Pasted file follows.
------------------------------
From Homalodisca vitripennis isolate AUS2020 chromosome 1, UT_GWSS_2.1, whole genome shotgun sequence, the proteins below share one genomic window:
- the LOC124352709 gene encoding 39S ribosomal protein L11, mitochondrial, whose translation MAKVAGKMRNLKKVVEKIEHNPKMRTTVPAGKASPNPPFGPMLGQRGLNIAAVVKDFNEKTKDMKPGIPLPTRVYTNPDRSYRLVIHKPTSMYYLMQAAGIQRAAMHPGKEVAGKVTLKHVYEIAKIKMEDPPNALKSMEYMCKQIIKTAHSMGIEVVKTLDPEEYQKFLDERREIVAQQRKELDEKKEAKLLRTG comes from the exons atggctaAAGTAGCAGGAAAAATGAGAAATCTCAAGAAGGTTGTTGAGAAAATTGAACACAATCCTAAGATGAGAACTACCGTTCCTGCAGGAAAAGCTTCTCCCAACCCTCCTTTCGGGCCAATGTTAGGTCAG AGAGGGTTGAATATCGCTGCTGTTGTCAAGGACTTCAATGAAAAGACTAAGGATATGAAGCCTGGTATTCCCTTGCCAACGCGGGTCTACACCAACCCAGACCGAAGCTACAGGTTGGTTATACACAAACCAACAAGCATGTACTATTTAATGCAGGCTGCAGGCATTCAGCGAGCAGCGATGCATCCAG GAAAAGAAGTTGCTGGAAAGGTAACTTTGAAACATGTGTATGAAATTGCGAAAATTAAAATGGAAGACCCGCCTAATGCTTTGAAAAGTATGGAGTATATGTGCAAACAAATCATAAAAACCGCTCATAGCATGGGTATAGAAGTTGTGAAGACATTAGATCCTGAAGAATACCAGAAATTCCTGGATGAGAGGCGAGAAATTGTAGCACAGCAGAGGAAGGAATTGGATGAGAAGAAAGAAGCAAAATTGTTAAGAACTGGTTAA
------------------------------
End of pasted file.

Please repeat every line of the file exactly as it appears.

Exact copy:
From Homalodisca vitripennis isolate AUS2020 chromosome 1, UT_GWSS_2.1, whole genome shotgun sequence, the proteins below share one genomic window:
- the LOC124352709 gene encoding 39S ribosomal protein L11, mitochondrial, whose translation MAKVAGKMRNLKKVVEKIEHNPKMRTTVPAGKASPNPPFGPMLGQRGLNIAAVVKDFNEKTKDMKPGIPLPTRVYTNPDRSYRLVIHKPTSMYYLMQAAGIQRAAMHPGKEVAGKVTLKHVYEIAKIKMEDPPNALKSMEYMCKQIIKTAHSMGIEVVKTLDPEEYQKFLDERREIVAQQRKELDEKKEAKLLRTG comes from the exons atggctaAAGTAGCAGGAAAAATGAGAAATCTCAAGAAGGTTGTTGAGAAAATTGAACACAATCCTAAGATGAGAACTACCGTTCCTGCAGGAAAAGCTTCTCCCAACCCTCCTTTCGGGCCAATGTTAGGTCAG AGAGGGTTGAATATCGCTGCTGTTGTCAAGGACTTCAATGAAAAGACTAAGGATATGAAGCCTGGTATTCCCTTGCCAACGCGGGTCTACACCAACCCAGACCGAAGCTACAGGTTGGTTATACACAAACCAACAAGCATGTACTATTTAATGCAGGCTGCAGGCATTCAGCGAGCAGCGATGCATCCAG GAAAAGAAGTTGCTGGAAAGGTAACTTTGAAACATGTGTATGAAATTGCGAAAATTAAAATGGAAGACCCGCCTAATGCTTTGAAAAGTATGGAGTATATGTGCAAACAAATCATAAAAACCGCTCATAGCATGGGTATAGAAGTTGTGAAGACATTAGATCCTGAAGAATACCAGAAATTCCTGGATGAGAGGCGAGAAATTGTAGCACAGCAGAGGAAGGAATTGGATGAGAAGAAAGAAGCAAAATTGTTAAGAACTGGTTAA